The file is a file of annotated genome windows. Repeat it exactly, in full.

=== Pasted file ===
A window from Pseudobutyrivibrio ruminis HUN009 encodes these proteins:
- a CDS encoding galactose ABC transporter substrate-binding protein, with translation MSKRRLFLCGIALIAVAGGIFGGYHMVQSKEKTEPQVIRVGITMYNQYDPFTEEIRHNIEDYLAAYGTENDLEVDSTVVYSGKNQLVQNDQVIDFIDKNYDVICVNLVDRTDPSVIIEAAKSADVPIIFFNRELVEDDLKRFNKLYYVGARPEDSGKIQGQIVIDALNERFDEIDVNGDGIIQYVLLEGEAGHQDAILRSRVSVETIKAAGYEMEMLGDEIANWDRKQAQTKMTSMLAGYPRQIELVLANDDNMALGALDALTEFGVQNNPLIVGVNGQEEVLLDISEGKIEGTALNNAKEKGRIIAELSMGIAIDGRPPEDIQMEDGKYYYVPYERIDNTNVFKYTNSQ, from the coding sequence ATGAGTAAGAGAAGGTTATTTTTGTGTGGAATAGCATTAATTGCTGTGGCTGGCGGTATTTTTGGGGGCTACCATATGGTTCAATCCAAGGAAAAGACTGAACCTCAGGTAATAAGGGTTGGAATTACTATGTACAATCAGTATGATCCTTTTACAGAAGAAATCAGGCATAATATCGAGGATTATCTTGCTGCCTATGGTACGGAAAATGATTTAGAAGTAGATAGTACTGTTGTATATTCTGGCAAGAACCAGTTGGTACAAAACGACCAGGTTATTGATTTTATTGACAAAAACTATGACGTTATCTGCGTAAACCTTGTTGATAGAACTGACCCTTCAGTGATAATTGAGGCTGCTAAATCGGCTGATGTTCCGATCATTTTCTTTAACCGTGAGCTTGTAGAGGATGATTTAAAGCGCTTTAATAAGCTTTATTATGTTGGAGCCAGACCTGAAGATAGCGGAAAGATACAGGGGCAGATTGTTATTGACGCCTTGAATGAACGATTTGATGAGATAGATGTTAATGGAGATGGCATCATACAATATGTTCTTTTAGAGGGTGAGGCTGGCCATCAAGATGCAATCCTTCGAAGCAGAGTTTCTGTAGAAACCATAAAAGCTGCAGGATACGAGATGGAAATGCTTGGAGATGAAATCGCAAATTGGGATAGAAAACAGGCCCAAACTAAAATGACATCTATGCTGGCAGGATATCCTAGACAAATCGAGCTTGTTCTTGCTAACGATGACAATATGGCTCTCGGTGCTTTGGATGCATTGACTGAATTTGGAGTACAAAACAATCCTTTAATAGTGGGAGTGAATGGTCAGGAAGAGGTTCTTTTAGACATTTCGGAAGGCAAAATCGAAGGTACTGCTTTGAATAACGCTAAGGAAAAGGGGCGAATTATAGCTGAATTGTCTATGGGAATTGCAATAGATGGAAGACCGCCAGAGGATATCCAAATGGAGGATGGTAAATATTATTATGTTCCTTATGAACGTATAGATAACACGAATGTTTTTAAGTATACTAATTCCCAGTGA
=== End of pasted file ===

A window from Pseudobutyrivibrio ruminis HUN009 encodes these proteins:
- a CDS encoding galactose ABC transporter substrate-binding protein, with translation MSKRRLFLCGIALIAVAGGIFGGYHMVQSKEKTEPQVIRVGITMYNQYDPFTEEIRHNIEDYLAAYGTENDLEVDSTVVYSGKNQLVQNDQVIDFIDKNYDVICVNLVDRTDPSVIIEAAKSADVPIIFFNRELVEDDLKRFNKLYYVGARPEDSGKIQGQIVIDALNERFDEIDVNGDGIIQYVLLEGEAGHQDAILRSRVSVETIKAAGYEMEMLGDEIANWDRKQAQTKMTSMLAGYPRQIELVLANDDNMALGALDALTEFGVQNNPLIVGVNGQEEVLLDISEGKIEGTALNNAKEKGRIIAELSMGIAIDGRPPEDIQMEDGKYYYVPYERIDNTNVFKYTNSQ, from the coding sequence ATGAGTAAGAGAAGGTTATTTTTGTGTGGAATAGCATTAATTGCTGTGGCTGGCGGTATTTTTGGGGGCTACCATATGGTTCAATCCAAGGAAAAGACTGAACCTCAGGTAATAAGGGTTGGAATTACTATGTACAATCAGTATGATCCTTTTACAGAAGAAATCAGGCATAATATCGAGGATTATCTTGCTGCCTATGGTACGGAAAATGATTTAGAAGTAGATAGTACTGTTGTATATTCTGGCAAGAACCAGTTGGTACAAAACGACCAGGTTATTGATTTTATTGACAAAAACTATGACGTTATCTGCGTAAACCTTGTTGATAGAACTGACCCTTCAGTGATAATTGAGGCTGCTAAATCGGCTGATGTTCCGATCATTTTCTTTAACCGTGAGCTTGTAGAGGATGATTTAAAGCGCTTTAATAAGCTTTATTATGTTGGAGCCAGACCTGAAGATAGCGGAAAGATACAGGGGCAGATTGTTATTGACGCCTTGAATGAACGATTTGATGAGATAGATGTTAATGGAGATGGCATCATACAATATGTTCTTTTAGAGGGTGAGGCTGGCCATCAAGATGCAATCCTTCGAAGCAGAGTTTCTGTAGAAACCATAAAAGCTGCAGGATACGAGATGGAAATGCTTGGAGATGAAATCGCAAATTGGGATAGAAAACAGGCCCAAACTAAAATGACATCTATGCTGGCAGGATATCCTAGACAAATCGAGCTTGTTCTTGCTAACGATGACAATATGGCTCTCGGTGCTTTGGATGCATTGACTGAATTTGGAGTACAAAACAATCCTTTAATAGTGGGAGTGAATGGTCAGGAAGAGGTTCTTTTAGACATTTCGGAAGGCAAAATCGAAGGTACTGCTTTGAATAACGCTAAGGAAAAGGGGCGAATTATAGCTGAATTGTCTATGGGAATTGCAATAGATGGAAGACCGCCAGAGGATATCCAAATGGAGGATGGTAAATATTATTATGTTCCTTATGAACGTATAGATAACACGAATGTTTTTAAGTATACTAATTCCCAGTGA